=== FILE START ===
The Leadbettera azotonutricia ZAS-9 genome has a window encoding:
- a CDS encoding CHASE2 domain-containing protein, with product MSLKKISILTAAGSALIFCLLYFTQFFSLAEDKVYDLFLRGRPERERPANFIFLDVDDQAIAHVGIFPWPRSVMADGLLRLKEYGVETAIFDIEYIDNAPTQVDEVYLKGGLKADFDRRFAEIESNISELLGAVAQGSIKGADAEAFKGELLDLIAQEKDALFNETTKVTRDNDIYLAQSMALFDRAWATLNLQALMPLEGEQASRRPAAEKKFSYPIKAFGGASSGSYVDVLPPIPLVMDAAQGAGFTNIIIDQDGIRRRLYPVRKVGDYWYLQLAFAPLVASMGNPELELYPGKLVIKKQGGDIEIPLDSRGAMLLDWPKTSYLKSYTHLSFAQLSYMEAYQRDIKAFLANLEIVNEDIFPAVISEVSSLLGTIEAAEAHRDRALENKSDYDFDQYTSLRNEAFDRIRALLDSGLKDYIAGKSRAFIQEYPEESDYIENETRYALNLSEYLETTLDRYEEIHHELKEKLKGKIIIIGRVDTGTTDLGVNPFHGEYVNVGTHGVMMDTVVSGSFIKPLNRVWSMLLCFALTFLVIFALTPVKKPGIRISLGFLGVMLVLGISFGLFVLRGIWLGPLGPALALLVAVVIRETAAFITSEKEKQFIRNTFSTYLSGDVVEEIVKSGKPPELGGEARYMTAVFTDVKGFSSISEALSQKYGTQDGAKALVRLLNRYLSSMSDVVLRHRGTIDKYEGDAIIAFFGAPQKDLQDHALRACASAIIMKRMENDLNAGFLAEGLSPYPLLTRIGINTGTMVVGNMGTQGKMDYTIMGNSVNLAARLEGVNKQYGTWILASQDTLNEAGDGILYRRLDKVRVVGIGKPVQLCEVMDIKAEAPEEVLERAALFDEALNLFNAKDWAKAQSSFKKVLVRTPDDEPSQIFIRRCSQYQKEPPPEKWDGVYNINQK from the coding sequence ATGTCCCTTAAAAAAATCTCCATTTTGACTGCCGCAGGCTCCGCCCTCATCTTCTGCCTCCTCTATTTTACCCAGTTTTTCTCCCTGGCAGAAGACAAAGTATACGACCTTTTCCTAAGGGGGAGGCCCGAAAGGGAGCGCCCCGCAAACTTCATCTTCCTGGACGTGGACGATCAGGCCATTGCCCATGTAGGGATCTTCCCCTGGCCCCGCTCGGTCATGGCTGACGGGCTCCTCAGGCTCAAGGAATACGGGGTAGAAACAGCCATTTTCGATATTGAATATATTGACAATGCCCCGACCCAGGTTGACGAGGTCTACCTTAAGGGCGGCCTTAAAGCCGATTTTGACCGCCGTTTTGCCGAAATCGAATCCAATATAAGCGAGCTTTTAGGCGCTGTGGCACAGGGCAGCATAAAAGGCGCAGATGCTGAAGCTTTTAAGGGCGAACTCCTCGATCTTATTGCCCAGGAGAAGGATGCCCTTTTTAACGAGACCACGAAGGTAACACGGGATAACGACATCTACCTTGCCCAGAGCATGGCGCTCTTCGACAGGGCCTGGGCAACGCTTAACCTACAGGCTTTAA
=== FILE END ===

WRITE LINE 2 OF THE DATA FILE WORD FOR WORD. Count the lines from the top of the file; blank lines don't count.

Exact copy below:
- a CDS encoding CHASE2 domain-containing protein, with product MSLKKISILTAAGSALIFCLLYFTQFFSLAEDKVYDLFLRGRPERERPANFIFLDVDDQAIAHVGIFPWPRSVMADGLLRLKEYGVETAIFDIEYIDNAPTQVDEVYLKGGLKADFDRRFAEIESNISELLGAVAQGSIKGADAEAFKGELLDLIAQEKDALFNETTKVTRDNDIYLAQSMALFDRAWATLNLQALMPLEGEQASRRPAAEKKFSYPIKAFGGASSGSYVDVLPPIPLVMDAAQGAGFTNIIIDQDGIRRRLYPVRKVGDYWYLQLAFAPLVASMGNPELELYPGKLVIKKQGGDIEIPLDSRGAMLLDWPKTSYLKSYTHLSFAQLSYMEAYQRDIKAFLANLEIVNEDIFPAVISEVSSLLGTIEAAEAHRDRALENKSDYDFDQYTSLRNEAFDRIRALLDSGLKDYIAGKSRAFIQEYPEESDYIENETRYALNLSEYLETTLDRYEEIHHELKEKLKGKIIIIGRVDTGTTDLGVNPFHGEYVNVGTHGVMMDTVVSGSFIKPLNRVWSMLLCFALTFLVIFALTPVKKPGIRISLGFLGVMLVLGISFGLFVLRGIWLGPLGPALALLVAVVIRETAAFITSEKEKQFIRNTFSTYLSGDVVEEIVKSGKPPELGGEARYMTAVFTDVKGFSSISEALSQKYGTQDGAKALVRLLNRYLSSMSDVVLRHRGTIDKYEGDAIIAFFGAPQKDLQDHALRACASAIIMKRMENDLNAGFLAEGLSPYPLLTRIGINTGTMVVGNMGTQGKMDYTIMGNSVNLAARLEGVNKQYGTWILASQDTLNEAGDGILYRRLDKVRVVGIGKPVQLCEVMDIKAEAPEEVLERAALFDEALNLFNAKDWAKAQSSFKKVLVRTPDDEPSQIFIRRCSQYQKEPPPEKWDGVYNINQK from the coding sequence ATGTCCCTTAAAAAAATCTCCATTTTGACTGCCGCAGGCTCCGCCCTCATCTTCTGCCTCCTCTATTTTACCCAGTTTTTCTCCCTGGCAGAAGACAAAGTATACGACCTTTTCCTAAGGGGGAGGCCCGAAAGGGAGCGCCCCGCAAACTTCATCTTCCTGGACGTGGACGATCAGGCCATTGCCCATGTAGGGATCTTCCCCTGGCCCCGCTCGGTCATGGCTGACGGGCTCCTCAGGCTCAAGGAATACGGGGTAGAAACAGCCATTTTCGATATTGAATATATTGACAATGCCCCGACCCAGGTTGACGAGGTCTACCTTAAGGGCGGCCTTAAAGCCGATTTTGACCGCCGTTTTGCCGAAATCGAATCCAATATAAGCGAGCTTTTAGGCGCTGTGGCACAGGGCAGCATAAAAGGCGCAGATGCTGAAGCTTTTAAGGGCGAACTCCTCGATCTTATTGCCCAGGAGAAGGATGCCCTTTTTAACGAGACCACGAAGGTAACACGGGATAACGACATCTACCTTGCCCAGAGCATGGCGCTCTTCGACAGGGCCTGGGCAACGCTTAACCTACAGGCTTTAA